Love, Silicon Valley Style, Returns to Earth
Christina McCarroll writer of The Christian Science Monitor, The Christian Science Monitor
DURING one incredible month in its dotcom heyday, Silicon Valley was minting 64 millionaires every day, many young and mostly male. It was a heady frontier of newfound gold, a realm of fast profits and fast people.
The San Francisco Bay Area, by media accounts, was a bachelorette's dream - "The Valley of the Guys." Palo Alto boasted 36 percent more men than women. Magazines and Internet sites profiled male tech magnates in all their Palm-Pilot splendor, inviting women to drool over "Hunks of the Web."
But when the dotcom bubble deflated, hot air left the singles scene, too. Gone are the Gatsby-esque parties and use of job titles as pickup lines. In the wake of dotcom breakups, many singles are trying harder to build long-term relationships in their personal lives. Men are less arrogant, women less choosy.
The saga of courtship here, in America's capital of new wealth, is a parable of the cultural excesses that can accompany sudden riches - and the realignment that results when wide-eyed dreams collapse.
While the tale reflects wider societal trends, it is also a window on the unique culture of America's high-tech entrepreneurs in this bucolic region of sun-bathed hills and tinted-glass software factories.
Clearly, in the domain of love, this area has clicked onto a whole new URL.
Thanks to company shutdowns, Palo Alto - the erstwhile mecca of masculinity - is now just 49 percent male.
But bigger than any numerical adjustment is the shift in mood.
It's evident at City Tavern, a mecca for 20-somethings in San Francisco's ritzy Marina district. Gianni Arnoldi, who has worked behind the U-shaped bar for five years, recalls the frenzied social scene. Swaggering dotcomers, with exuberance matched by narcissism, often approached romance as another adventure in capitalism, he says. "Guys would say, 'I work for this company, this is how much money I'm making, this is what I'm driving' - and that's what the girls would gravitate to."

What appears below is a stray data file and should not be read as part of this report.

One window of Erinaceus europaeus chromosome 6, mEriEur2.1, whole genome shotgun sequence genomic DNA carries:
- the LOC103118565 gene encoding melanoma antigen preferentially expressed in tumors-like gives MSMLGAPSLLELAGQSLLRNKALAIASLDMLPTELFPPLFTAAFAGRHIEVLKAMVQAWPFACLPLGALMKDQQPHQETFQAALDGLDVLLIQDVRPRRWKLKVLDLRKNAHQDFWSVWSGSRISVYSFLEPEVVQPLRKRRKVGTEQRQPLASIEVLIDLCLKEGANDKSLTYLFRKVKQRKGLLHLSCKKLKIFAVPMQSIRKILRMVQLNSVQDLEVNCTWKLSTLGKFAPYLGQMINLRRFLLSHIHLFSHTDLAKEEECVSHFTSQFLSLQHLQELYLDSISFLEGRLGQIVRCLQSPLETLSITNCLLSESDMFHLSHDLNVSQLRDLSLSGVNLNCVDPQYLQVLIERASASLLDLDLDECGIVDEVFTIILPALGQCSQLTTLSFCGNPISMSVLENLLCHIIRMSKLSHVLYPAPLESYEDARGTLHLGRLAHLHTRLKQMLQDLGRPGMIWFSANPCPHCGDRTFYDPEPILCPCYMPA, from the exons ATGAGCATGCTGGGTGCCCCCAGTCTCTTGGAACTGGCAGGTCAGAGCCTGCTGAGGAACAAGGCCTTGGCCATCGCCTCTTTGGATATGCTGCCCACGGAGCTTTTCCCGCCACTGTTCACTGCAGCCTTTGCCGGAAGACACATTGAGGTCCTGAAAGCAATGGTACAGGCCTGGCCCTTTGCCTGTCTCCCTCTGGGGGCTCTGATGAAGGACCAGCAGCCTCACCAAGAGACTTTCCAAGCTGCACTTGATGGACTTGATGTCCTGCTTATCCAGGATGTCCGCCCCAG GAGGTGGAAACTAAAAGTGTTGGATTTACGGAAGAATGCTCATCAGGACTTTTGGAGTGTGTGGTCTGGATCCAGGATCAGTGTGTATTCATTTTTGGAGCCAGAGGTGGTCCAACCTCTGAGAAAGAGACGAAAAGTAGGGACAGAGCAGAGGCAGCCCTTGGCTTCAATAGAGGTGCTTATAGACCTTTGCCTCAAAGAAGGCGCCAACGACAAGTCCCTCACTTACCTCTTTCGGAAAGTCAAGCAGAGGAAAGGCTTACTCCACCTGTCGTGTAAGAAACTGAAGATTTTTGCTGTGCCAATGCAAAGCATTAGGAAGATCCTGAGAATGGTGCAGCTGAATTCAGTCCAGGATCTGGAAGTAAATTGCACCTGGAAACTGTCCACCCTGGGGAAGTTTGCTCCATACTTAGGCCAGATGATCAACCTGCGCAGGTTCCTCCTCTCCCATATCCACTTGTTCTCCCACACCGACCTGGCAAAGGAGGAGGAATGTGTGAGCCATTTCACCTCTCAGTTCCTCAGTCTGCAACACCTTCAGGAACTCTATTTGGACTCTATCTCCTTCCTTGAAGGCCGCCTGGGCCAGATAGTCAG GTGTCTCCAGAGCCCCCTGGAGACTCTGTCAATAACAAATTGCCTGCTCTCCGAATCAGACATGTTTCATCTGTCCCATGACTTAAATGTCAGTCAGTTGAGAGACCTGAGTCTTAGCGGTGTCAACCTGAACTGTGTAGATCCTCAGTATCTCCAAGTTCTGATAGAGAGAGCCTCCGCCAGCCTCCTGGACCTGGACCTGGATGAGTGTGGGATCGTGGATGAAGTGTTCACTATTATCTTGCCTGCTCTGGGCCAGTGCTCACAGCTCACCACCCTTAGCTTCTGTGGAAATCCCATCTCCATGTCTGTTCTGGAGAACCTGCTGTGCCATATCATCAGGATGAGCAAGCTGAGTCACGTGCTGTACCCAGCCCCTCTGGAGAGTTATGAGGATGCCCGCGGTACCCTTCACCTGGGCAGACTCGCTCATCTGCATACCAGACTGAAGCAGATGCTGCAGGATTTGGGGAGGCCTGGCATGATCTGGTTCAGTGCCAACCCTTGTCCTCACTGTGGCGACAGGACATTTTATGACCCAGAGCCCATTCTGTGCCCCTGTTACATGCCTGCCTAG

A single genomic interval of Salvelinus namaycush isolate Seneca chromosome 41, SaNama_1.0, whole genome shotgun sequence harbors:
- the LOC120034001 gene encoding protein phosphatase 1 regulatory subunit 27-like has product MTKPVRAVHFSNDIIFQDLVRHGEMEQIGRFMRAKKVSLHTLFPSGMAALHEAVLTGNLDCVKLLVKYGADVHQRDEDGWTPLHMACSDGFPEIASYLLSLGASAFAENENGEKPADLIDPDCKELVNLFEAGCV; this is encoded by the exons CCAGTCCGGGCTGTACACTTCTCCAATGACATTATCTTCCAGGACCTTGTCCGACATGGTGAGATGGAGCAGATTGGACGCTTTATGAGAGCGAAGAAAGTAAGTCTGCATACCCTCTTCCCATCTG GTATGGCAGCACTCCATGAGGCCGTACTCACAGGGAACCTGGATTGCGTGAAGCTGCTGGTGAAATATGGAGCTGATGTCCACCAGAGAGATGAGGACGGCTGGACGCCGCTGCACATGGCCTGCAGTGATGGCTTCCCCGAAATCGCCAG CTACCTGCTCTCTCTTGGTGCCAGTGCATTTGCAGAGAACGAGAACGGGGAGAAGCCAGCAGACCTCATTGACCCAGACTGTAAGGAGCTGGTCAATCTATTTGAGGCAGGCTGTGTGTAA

Today, several Nasdaq nosedives later, the bravado is gone.
The protocol of courtship is not to ask someone what they do - but if they work. And if they don't, "there's no stigma," says Andrew Stern, a 20-something employed at San Francisco's Bang Networks. "How your company's going to take over the world is no longer something you talk about "
And fancy dinners? So 1995. "There's not the same cachet to being a dotcom CEO or a director of business development," continues Stern, himself a director of business development.
Values - not BMWs
Personal ads have also undergone a sea change - or at least an e- change - growing more numerous and more humble. Where ads in the late 1990s hinted at expensive lifestyles, today's wishlists are "more down to earth," says Craig Newmark, who runs the San Francisco online community Craigslist.org. Increasingly, he says, the personals refer to "old-fashioned values," or wanting to "start out as friends."
Julie Paiva of Table for Six, a San Francisco matchmaking club for "elite singles," also sees a dramatic value shift. She says the men she interviews now have wishlists emphasizing personality - and mothering skills. It's no longer "someone who's 5-foot, 8-inches and 120 pounds," or "someone who looks good on my arm when I go to ... benefits."
And where women once demanded men with impeccable social skills, they're now focusing on "his values, if he's interested in family" - and are more open to "nerds."
Since tech stocks tumbled, Paiva's business has soared. And since the crash, she says, clients "freeze" memberships far more often - meaning they've found serious partners, and are taking a break from singles events.
Marriages, indeed, are on the rise. Between the "boom time" of 1997-1999 and the bust of 2000-2001, the number of marriage licenses issued annually in Santa Clara County leapt 19 percent. …